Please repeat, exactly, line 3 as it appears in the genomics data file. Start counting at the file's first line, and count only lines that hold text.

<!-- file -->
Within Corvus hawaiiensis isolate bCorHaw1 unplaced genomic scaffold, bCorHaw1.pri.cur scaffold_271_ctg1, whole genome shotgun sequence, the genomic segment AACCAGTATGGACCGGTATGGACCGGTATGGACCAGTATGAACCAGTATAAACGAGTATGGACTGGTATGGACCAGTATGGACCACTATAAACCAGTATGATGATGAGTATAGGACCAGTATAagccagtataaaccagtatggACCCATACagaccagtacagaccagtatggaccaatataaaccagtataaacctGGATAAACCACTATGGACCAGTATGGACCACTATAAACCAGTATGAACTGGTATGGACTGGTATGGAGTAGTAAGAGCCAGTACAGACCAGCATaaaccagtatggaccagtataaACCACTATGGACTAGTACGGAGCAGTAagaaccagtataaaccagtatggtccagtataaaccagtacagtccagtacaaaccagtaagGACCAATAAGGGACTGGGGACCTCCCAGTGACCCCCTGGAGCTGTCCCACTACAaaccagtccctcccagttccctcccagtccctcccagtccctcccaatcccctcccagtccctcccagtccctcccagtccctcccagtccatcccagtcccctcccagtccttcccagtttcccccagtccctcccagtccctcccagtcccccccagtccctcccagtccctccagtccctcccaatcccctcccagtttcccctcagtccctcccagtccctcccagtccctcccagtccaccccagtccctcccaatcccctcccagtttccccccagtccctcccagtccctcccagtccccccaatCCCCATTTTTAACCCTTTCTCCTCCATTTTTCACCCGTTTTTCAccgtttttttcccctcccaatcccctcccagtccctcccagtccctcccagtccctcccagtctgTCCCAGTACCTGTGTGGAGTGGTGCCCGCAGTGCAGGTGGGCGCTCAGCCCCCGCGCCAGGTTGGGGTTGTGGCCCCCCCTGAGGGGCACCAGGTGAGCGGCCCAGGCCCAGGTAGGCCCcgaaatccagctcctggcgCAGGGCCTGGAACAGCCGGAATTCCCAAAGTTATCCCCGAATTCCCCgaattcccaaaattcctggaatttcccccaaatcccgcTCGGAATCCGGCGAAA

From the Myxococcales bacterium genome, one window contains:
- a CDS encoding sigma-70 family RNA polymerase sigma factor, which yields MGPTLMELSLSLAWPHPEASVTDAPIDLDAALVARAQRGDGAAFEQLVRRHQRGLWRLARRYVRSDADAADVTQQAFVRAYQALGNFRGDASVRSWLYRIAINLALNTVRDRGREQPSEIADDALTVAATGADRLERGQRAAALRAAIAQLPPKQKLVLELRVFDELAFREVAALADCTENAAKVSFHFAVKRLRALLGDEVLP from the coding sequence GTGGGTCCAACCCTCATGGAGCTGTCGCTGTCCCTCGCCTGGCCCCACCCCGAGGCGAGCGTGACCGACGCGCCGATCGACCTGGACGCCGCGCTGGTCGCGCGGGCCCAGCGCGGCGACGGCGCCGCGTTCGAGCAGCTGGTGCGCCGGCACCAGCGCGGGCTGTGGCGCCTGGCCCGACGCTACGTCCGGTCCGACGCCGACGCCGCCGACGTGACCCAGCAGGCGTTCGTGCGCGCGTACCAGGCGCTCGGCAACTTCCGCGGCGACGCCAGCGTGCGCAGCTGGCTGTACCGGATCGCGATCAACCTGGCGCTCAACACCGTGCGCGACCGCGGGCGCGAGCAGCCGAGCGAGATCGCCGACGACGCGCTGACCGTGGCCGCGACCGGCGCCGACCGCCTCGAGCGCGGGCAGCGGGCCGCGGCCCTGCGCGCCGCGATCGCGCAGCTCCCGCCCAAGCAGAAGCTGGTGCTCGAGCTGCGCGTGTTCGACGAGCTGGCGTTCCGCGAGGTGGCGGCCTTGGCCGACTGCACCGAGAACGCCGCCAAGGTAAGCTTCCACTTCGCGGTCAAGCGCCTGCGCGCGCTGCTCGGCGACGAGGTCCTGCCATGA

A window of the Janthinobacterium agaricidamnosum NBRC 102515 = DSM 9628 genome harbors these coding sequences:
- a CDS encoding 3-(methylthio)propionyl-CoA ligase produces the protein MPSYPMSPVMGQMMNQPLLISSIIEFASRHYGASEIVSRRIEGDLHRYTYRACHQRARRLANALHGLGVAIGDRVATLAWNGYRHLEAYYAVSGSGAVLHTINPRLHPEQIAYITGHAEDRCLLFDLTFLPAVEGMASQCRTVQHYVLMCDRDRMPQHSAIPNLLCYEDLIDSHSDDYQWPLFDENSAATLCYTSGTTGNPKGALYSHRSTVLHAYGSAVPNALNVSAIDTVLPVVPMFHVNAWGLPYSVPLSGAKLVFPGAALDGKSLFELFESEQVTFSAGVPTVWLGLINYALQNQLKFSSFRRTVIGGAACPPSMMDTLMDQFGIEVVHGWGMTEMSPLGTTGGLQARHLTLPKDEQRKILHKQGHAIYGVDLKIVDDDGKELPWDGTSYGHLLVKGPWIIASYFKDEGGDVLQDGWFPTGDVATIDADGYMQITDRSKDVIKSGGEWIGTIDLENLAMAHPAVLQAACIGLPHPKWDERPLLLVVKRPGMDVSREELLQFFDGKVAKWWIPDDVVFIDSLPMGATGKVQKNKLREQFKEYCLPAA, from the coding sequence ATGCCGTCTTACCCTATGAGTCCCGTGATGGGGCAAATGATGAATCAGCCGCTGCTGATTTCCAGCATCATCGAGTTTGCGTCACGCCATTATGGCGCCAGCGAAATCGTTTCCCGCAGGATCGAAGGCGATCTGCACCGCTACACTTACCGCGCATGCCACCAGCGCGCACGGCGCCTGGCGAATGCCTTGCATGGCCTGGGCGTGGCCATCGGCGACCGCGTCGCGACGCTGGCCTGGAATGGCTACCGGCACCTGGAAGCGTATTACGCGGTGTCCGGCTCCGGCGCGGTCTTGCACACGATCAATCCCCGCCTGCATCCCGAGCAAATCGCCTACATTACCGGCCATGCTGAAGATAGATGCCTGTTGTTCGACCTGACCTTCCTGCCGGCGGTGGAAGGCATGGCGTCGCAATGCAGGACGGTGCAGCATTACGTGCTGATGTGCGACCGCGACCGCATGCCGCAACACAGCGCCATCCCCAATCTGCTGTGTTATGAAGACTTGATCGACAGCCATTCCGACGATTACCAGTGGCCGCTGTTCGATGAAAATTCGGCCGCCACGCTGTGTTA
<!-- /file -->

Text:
- a CDS encoding sigma-70 family RNA polymerase sigma factor, which yields MGPTLMELSLSLAWPHPEASVTDAPIDLDAALVARAQRGDGAAFEQLVRRHQRGLWRLARRYVRSDADAADVTQQAFVRAYQALGNFRGDASVRSWLYRIAINLALNTVRDRGREQPSEIADDALTVAATGADRLERGQRAAALRAAIAQLPPKQKLVLELRVFDELAFREVAALADCTENAAKVSFHFAVKRLRALLGDEVLP from the coding sequence GTGGGTCCAACCCTCATGGAGCTGTCGCTGTCCCTCGCCTGGCCCCACCCCGAGGCGAGCGTGACCGACGCGCCGATCGACCTGGACGCCGCGCTGGTCGCGCGGGCCCAGCGCGGCGACGGCGCCGCGTTCGAGCAGCTGGTGCGCCGGCACCAGCGCGGGCTGTGGCGCCTGGCCCGACGCTACGTCCGGTCCGACGCCGACGCCGCCGACGTGACCCAGCAGGCGTTCGTGCGCGCGTACCAGGCGCTCGGCAACTTCCGCGGCGACGCCAGCGTGCGCAGCTGGCTGTACCGGATCGCGATCAACCTGGCGCTCAACACCGTGCGCGACCGCGGGCGCGAGCAGCCGAGCGAGATCGCCGACGACGCGCTGACCGTGGCCGCGACCGGCGCCGACCGCCTCGAGCGCGGGCAGCGGGCCGCGGCCCTGCGCGCCGCGATCGCGCAGCTCCCGCCCAAGCAGAAGCTGGTGCTCGAGCTGCGCGTGTTCGACGAGCTGGCGTTCCGCGAGGTGGCGGCCTTGGCCGACTGCACCGAGAACGCCGCCAAGGTAAGCTTCCACTTCGCGGTCAAGCGCCTGCGCGCGCTGCTCGGCGACGAGGTCCTGCCATGA